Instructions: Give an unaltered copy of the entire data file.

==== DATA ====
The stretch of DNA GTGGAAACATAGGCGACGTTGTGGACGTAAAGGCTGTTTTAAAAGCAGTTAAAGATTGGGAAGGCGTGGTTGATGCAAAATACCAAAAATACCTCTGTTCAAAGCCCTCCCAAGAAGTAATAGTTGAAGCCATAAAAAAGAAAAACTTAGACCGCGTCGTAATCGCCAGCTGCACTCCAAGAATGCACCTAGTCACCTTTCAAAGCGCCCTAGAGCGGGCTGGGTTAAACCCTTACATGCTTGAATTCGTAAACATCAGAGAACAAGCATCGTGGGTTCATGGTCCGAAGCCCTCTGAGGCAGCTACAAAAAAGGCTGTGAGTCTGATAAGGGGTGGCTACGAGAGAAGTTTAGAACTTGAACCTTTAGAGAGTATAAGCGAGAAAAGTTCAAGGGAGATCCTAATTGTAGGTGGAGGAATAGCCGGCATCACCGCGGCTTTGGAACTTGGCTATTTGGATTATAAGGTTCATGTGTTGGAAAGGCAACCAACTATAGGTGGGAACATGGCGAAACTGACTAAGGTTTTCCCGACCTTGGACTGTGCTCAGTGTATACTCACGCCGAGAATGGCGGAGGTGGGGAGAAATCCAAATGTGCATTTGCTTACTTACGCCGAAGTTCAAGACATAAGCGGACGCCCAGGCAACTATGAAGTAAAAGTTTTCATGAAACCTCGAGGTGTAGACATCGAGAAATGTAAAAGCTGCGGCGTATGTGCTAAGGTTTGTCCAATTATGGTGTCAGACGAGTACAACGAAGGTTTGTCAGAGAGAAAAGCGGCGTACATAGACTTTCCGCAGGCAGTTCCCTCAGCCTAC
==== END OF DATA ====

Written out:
The stretch of DNA GTGGAAACATAGGCGACGTTGTGGACGTAAAGGCTGTTTTAAAAGCAGTTAAAGATTGGGAAGGCGTGGTTGATGCAAAATACCAAAAATACCTCTGTTCAAAGCCCTCCCAAGAAGTAATAGTTGAAGCCATAAAAAAGAAAAACTTAGACCGCGTCGTAATCGCCAGCTGCACTCCAAGAATGCACCTAGTCACCTTTCAAAGCGCCCTAGAGCGGGCTGGGTTAAACCCTTACATGCTTGAATTCGTAAACATCAGAGAACAAGCATCGTGGGTTCATGGTCCGAAGCCCTCTGAGGCAGCTACAAAAAAGGCTGTGAGTCTGATAAGGGGTGGCTACGAGAGAAGTTTAGAACTTGAACCTTTAGAGAGTATAAGCGAGAAAAGTTCAAGGGAGATCCTAATTGTAGGTGGAGGAATAGCCGGCATCACCGCGGCTTTGGAACTTGGCTATTTGGATTATAAGGTTCATGTGTTGGAAAGGCAACCAACTATAGGTGGGAACATGGCGAAACTGACTAAGGTTTTCCCGACCTTGGACTGTGCTCAGTGTATACTCACGCCGAGAATGGCGGAGGTGGGGAGAAATCCAAATGTGCATTTGCTTACTTACGCCGAAGTTCAAGACATAAGCGGACGCCCAGGCAACTATGAAGTAAAAGTTTTCATGAAACCTCGAGGTGTAGACATCGAGAAATGTAAAAGCTGCGGCGTATGTGCTAAGGTTTGTCCAATTATGGTGTCAGACGAGTACAACGAAGGTTTGTCAGAGAGAAAAGCGGCGTACATAGACTTTCCGCAGGCAGTTCCCTCAGCCTAC